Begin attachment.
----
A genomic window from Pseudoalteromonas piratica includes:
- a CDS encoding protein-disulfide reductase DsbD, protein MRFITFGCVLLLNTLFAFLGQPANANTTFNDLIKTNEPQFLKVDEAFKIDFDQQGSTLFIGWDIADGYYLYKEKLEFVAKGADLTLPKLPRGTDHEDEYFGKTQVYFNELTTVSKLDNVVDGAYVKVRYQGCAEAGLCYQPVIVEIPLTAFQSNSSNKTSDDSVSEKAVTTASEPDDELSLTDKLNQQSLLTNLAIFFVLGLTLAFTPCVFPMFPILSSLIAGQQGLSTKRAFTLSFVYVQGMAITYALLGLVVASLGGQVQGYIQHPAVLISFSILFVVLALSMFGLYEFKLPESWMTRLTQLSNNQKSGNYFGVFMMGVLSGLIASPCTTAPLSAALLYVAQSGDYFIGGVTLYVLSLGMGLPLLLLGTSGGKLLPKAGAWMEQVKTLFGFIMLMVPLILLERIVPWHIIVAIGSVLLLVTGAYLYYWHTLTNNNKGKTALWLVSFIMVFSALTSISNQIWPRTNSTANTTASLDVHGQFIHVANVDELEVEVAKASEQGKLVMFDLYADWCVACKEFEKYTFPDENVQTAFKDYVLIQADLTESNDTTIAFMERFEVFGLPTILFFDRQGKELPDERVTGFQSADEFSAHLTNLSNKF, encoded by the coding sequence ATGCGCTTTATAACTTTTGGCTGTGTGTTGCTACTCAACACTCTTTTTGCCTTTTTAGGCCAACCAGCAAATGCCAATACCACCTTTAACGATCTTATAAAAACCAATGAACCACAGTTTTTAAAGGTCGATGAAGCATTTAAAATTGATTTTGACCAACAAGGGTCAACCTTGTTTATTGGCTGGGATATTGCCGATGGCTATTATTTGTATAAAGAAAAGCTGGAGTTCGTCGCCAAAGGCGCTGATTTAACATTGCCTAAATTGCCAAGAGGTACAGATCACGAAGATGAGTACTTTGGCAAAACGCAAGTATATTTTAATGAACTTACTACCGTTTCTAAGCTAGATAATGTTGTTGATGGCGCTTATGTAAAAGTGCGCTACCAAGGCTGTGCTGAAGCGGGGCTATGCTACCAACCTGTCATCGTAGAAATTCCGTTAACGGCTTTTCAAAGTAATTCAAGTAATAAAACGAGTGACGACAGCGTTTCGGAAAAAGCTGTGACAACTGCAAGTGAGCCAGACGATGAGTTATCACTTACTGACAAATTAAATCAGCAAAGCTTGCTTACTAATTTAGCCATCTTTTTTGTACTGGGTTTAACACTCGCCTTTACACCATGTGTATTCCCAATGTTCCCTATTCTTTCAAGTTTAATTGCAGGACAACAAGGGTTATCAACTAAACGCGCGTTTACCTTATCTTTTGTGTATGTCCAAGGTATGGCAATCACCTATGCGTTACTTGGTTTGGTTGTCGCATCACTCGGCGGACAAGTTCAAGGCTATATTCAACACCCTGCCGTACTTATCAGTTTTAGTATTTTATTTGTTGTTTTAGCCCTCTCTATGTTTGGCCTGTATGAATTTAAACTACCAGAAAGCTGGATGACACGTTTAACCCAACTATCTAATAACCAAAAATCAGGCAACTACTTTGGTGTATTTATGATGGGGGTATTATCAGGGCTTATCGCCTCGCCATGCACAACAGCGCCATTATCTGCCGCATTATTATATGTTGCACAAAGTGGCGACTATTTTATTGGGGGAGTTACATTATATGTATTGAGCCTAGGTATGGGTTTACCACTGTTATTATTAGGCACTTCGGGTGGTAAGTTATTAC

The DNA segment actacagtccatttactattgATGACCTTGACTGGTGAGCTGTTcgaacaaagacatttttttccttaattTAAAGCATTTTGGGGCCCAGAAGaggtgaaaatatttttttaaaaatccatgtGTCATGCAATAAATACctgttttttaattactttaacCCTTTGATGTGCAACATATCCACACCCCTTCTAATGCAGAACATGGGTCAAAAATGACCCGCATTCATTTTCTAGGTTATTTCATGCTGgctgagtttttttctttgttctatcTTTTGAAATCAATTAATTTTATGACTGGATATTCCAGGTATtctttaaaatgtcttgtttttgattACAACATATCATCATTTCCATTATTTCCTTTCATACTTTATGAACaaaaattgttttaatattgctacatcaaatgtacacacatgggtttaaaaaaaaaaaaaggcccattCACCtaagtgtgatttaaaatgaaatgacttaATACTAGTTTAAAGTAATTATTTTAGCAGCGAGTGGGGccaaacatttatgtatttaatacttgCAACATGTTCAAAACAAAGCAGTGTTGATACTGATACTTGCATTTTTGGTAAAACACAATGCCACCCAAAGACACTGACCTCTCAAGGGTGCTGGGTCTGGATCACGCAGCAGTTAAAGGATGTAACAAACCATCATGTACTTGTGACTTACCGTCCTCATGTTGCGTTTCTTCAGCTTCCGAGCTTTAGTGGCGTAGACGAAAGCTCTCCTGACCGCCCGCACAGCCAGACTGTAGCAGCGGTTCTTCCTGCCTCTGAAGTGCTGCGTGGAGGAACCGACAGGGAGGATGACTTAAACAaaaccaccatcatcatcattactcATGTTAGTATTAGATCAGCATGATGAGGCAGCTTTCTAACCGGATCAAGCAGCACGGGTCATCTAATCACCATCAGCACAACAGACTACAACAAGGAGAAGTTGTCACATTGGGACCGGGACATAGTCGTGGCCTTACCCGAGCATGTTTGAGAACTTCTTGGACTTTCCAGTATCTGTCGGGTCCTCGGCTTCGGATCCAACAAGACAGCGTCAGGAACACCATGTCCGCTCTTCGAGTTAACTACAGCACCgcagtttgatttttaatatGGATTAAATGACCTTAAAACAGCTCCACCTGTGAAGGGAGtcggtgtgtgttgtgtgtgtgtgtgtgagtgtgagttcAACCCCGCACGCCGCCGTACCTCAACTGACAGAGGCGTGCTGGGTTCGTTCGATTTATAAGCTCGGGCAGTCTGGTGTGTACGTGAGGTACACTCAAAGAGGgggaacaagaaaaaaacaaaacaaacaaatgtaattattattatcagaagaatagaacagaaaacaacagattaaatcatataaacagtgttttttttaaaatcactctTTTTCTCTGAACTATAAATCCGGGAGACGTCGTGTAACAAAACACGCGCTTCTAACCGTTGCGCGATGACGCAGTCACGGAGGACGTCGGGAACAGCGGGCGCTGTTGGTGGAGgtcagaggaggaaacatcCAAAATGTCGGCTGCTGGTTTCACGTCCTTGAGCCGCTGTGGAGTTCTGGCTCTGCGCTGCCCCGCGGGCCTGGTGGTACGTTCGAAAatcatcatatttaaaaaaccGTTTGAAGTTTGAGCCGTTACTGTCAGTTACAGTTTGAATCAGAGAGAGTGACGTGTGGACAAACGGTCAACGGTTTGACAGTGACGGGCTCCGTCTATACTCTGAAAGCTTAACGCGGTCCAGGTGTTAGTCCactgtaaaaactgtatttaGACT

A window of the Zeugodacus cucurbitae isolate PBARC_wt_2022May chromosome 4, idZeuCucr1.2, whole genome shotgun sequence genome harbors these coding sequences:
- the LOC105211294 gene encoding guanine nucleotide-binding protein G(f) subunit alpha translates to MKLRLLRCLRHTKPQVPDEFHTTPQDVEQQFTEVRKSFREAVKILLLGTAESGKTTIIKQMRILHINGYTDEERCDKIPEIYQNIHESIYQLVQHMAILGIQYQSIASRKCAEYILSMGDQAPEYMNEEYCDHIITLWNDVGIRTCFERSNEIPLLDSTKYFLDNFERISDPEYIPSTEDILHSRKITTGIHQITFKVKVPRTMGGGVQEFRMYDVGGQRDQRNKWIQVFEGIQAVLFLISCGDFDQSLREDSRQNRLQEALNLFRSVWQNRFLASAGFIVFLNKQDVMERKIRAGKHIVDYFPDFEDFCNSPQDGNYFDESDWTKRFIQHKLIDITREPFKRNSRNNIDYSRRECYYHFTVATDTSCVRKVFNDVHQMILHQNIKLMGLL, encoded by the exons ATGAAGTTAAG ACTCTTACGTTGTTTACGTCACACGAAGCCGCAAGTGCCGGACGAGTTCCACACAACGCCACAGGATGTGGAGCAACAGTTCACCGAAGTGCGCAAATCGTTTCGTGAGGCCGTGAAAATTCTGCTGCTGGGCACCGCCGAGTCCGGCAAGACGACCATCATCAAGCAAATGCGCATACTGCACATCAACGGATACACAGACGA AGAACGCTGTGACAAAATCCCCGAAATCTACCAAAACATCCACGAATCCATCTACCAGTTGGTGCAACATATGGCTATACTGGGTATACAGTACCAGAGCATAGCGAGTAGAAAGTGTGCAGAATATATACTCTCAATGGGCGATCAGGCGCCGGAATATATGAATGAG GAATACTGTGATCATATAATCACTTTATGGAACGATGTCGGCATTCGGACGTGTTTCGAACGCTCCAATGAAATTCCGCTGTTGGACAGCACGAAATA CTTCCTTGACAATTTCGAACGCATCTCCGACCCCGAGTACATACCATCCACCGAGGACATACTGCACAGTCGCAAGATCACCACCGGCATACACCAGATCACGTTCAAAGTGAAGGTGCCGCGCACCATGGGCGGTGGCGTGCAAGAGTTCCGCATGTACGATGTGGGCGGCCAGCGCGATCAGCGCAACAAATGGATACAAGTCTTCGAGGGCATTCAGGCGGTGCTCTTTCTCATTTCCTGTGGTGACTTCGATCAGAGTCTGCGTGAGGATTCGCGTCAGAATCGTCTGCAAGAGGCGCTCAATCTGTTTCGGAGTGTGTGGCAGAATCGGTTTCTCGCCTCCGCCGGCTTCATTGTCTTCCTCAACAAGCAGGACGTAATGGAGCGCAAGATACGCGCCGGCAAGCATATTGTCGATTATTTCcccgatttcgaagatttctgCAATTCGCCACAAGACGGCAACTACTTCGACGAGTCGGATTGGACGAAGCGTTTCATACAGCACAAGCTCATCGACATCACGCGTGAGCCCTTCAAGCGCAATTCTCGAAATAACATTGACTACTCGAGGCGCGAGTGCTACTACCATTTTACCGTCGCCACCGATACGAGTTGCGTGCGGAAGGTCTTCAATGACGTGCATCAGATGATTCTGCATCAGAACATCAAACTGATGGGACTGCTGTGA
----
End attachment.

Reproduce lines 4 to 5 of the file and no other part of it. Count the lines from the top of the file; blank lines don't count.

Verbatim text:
A window of the Zeugodacus cucurbitae isolate PBARC_wt_2022May chromosome 4, idZeuCucr1.2, whole genome shotgun sequence genome harbors these coding sequences:
- the LOC105211294 gene encoding guanine nucleotide-binding protein G(f) subunit alpha translates to MKLRLLRCLRHTKPQVPDEFHTTPQDVEQQFTEVRKSFREAVKILLLGTAESGKTTIIKQMRILHINGYTDEERCDKIPEIYQNIHESIYQLVQHMAILGIQYQSIASRKCAEYILSMGDQAPEYMNEEYCDHIITLWNDVGIRTCFERSNEIPLLDSTKYFLDNFERISDPEYIPSTEDILHSRKITTGIHQITFKVKVPRTMGGGVQEFRMYDVGGQRDQRNKWIQVFEGIQAVLFLISCGDFDQSLREDSRQNRLQEALNLFRSVWQNRFLASAGFIVFLNKQDVMERKIRAGKHIVDYFPDFEDFCNSPQDGNYFDESDWTKRFIQHKLIDITREPFKRNSRNNIDYSRRECYYHFTVATDTSCVRKVFNDVHQMILHQNIKLMGLL, encoded by the exons ATGAAGTTAAG ACTCTTACGTTGTTTACGTCACACGAAGCCGCAAGTGCCGGACGAGTTCCACACAACGCCACAGGATGTGGAGCAACAGTTCACCGAAGTGCGCAAATCGTTTCGTGAGGCCGTGAAAATTCTGCTGCTGGGCACCGCCGAGTCCGGCAAGACGACCATCATCAAGCAAATGCGCATACTGCACATCAACGGATACACAGACGA AGAACGCTGTGACAAAATCCCCGAAATCTACCAAAACATCCACGAATCCATCTACCAGTTGGTGCAACATATGGCTATACTGGGTATACAGTACCAGAGCATAGCGAGTAGAAAGTGTGCAGAATATATACTCTCAATGGGCGATCAGGCGCCGGAATATATGAATGAG GAATACTGTGATCATATAATCACTTTATGGAACGATGTCGGCATTCGGACGTGTTTCGAACGCTCCAATGAAATTCCGCTGTTGGACAGCACGAAATA CTTCCTTGACAATTTCGAACGCATCTCCGACCCCGAGTACATACCATCCACCGAGGACATACTGCACAGTCGCAAGATCACCACCGGCATACACCAGATCACGTTCAAAGTGAAGGTGCCGCGCACCATGGGCGGTGGCGTGCAAGAGTTCCGCATGTACGATGTGGGCGGCCAGCGCGATCAGCGCAACAAATGGATACAAGTCTTCGAGGGCATTCAGGCGGTGCTCTTTCTCATTTCCTGTGGTGACTTCGATCAGAGTCTGCGTGAGGATTCGCGTCAGAATCGTCTGCAAGAGGCGCTCAATCTGTTTCGGAGTGTGTGGCAGAATCGGTTTCTCGCCTCCGCCGGCTTCATTGTCTTCCTCAACAAGCAGGACGTAATGGAGCGCAAGATACGCGCCGGCAAGCATATTGTCGATTATTTCcccgatttcgaagatttctgCAATTCGCCACAAGACGGCAACTACTTCGACGAGTCGGATTGGACGAAGCGTTTCATACAGCACAAGCTCATCGACATCACGCGTGAGCCCTTCAAGCGCAATTCTCGAAATAACATTGACTACTCGAGGCGCGAGTGCTACTACCATTTTACCGTCGCCACCGATACGAGTTGCGTGCGGAAGGTCTTCAATGACGTGCATCAGATGATTCTGCATCAGAACATCAAACTGATGGGACTGCTGTGA